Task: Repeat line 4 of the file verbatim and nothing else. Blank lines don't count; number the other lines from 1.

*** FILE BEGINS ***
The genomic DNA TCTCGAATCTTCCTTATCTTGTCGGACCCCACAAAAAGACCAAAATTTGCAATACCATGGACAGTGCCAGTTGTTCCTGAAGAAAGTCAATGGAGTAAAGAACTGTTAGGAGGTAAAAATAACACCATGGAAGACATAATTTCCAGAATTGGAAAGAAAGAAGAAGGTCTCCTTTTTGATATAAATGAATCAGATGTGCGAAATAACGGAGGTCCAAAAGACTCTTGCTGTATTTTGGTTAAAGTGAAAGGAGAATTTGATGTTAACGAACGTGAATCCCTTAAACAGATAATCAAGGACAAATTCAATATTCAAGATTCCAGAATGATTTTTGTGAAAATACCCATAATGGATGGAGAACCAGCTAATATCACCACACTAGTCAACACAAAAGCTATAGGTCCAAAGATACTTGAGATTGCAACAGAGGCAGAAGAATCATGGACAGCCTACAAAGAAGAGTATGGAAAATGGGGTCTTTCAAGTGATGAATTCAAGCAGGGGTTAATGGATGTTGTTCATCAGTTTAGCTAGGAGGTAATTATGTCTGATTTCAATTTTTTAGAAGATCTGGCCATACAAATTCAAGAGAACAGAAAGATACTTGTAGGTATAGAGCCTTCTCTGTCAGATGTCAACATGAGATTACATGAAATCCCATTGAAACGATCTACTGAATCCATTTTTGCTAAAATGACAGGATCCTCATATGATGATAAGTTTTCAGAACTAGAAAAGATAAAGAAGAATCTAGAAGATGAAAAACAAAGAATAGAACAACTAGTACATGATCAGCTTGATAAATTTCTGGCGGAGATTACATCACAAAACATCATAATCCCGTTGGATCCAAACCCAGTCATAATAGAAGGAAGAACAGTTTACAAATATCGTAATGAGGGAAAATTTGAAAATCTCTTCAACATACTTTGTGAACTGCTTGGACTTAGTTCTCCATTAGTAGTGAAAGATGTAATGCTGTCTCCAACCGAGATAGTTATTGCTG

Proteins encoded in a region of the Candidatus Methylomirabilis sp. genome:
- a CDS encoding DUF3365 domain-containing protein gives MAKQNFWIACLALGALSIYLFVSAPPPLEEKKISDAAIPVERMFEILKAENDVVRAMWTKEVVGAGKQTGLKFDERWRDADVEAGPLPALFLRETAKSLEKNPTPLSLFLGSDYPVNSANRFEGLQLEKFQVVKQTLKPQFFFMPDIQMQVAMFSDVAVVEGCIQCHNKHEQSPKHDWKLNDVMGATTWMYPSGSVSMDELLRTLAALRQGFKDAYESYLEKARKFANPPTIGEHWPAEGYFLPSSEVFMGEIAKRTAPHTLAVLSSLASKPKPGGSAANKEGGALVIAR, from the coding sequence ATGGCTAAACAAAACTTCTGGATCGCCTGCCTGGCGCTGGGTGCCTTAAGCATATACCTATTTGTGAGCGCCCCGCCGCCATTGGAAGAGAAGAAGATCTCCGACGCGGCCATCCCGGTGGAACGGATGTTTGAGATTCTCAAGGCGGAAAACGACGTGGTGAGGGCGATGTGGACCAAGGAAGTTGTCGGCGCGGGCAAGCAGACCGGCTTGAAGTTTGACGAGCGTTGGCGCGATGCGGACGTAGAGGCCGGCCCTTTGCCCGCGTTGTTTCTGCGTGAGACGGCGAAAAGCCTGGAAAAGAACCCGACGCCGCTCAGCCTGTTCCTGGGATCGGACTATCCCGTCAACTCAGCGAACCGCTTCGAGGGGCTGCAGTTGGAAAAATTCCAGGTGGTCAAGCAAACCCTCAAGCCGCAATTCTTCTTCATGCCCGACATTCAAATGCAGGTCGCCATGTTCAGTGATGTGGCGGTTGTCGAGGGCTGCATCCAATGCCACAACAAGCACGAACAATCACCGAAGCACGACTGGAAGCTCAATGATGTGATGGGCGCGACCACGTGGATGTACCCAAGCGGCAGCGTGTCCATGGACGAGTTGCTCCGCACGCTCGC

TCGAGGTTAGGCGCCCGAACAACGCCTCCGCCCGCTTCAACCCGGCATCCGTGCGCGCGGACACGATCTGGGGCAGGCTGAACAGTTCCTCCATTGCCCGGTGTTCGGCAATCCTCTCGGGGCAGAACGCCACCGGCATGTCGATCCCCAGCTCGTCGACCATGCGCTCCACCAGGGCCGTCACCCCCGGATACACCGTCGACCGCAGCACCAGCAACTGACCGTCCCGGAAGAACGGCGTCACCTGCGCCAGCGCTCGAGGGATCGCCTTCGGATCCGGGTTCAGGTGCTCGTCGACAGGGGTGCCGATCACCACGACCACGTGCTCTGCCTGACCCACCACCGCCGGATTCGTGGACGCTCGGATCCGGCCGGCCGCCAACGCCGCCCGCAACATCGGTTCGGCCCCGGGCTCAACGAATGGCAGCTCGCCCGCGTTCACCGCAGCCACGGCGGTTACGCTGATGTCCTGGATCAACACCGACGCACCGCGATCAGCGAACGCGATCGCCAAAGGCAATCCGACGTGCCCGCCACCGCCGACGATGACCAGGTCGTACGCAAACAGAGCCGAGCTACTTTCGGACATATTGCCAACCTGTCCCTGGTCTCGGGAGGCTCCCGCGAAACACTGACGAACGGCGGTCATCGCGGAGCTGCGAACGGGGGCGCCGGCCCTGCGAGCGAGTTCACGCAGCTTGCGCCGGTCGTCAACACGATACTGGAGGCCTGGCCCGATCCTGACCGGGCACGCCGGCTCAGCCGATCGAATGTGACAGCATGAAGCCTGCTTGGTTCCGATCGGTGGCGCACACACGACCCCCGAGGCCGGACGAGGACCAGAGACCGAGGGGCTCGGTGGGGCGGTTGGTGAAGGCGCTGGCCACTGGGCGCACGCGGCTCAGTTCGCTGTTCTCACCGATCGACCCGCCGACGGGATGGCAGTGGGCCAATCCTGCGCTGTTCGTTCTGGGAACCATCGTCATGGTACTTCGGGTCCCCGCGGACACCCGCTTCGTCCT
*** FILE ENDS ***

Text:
TCGAGGTTAGGCGCCCGAACAACGCCTCCGCCCGCTTCAACCCGGCATCCGTGCGCGCGGACACGATCTGGGGCAGGCTGAACAGTTCCTCCATTGCCCGGTGTTCGGCAATCCTCTCGGGGCAGAACGCCACCGGCATGTCGATCCCCAGCTCGTCGACCATGCGCTCCACCAGGGCCGTCACCCCCGGATACACCGTCGACCGCAGCACCAGCAACTGACCGTCCCGGAAGAACGGCGTCACCTGCGCCAGCGCTCGAGGGATCGCCTTCGGATCCGGGTTCAGGTGCTCGTCGACAGGGGTGCCGATCACCACGACCACGTGCTCTGCCTGACCCACCACCGCCGGATTCGTGGACGCTCGGATCCGGCCGGCCGCCAACGCCGCCCGCAACATCGGTTCGGCCCCGGGCTCAACGAATGGCAGCTCGCCCGCGTTCACCGCAGCCACGGCGGTTACGCTGATGTCCTGGATCAACACCGACGCACCGCGATCAGCGAACGCGATCGCCAAAGGCAATCCGACGTGCCCGCCACCGCCGACGATGACCAGGTCGTACGCAAACAGAGCCGAGCTACTTTCGGACATATTGCCAACCTGTCCCTGGTCTCGGGAGGCTCCCGCGAAACACTGACGAACGGCGGTCATCGCGGAGCTGCGAACGGGGGCGCCGGCCCTGCGAGCGAGTTCACGCAGCTTGCGCCGGTCGTCAACACGATACTGGAGGCCTGGCCCGATCCTGACCGGGCACGCCGGCTCAGCCGATCGAATGTGACAGCATGAAGCCTGCTTGGTTCCGATCGGTGGCGCACACACGACCCCCGAGGCCGGACGAGGACCAGAGACCGAGGGGCTCGGTGGGGCGGTTGGTGAAGGCGCTGGCCACTGGGCGCACGCGGCTCAGTTCGCTGTTCTCACCGATCGACCCGCCGACGGGATGGCAGTGGGCCAATCCTGCGCTGTTCGTTCTGGGAACCATCGTCATGGTACTTCGGGTCCCCGCGGACACCCGCTTCGTCCT